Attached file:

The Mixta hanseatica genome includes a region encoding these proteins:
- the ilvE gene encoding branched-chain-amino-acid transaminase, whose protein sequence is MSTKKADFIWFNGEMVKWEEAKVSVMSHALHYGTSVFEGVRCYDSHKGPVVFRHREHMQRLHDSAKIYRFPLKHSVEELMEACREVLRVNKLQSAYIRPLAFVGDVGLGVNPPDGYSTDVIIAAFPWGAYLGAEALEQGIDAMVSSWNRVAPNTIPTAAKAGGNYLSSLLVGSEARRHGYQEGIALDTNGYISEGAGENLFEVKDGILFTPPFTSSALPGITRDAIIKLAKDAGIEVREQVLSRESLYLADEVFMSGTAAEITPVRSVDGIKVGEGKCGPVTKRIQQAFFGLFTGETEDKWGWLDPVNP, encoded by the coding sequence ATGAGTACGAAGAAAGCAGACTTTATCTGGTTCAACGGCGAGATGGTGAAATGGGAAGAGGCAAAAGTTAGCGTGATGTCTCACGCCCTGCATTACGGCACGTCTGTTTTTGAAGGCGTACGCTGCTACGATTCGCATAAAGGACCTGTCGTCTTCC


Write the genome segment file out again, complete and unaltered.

The Mixta hanseatica genome includes a region encoding these proteins:
- the ilvE gene encoding branched-chain-amino-acid transaminase, whose protein sequence is MSTKKADFIWFNGEMVKWEEAKVSVMSHALHYGTSVFEGVRCYDSHKGPVVFRHREHMQRLHDSAKIYRFPLKHSVEELMEACREVLRVNKLQSAYIRPLAFVGDVGLGVNPPDGYSTDVIIAAFPWGAYLGAEALEQGIDAMVSSWNRVAPNTIPTAAKAGGNYLSSLLVGSEARRHGYQEGIALDTNGYISEGAGENLFEVKDGILFTPPFTSSALPGITRDAIIKLAKDAGIEVREQVLSRESLYLADEVFMSGTAAEITPVRSVDGIKVGEGKCGPVTKRIQQAFFGLFTGETEDKWGWLDPVNP, encoded by the coding sequence ATGAGTACGAAGAAAGCAGACTTTATCTGGTTCAACGGCGAGATGGTGAAATGGGAAGAGGCAAAAGTTAGCGTGATGTCTCACGCCCTGCATTACGGCACGTCTGTTTTTGAAGGCGTACGCTGCTACGATTCGCATAAAGGACCTGTCGTCTTCC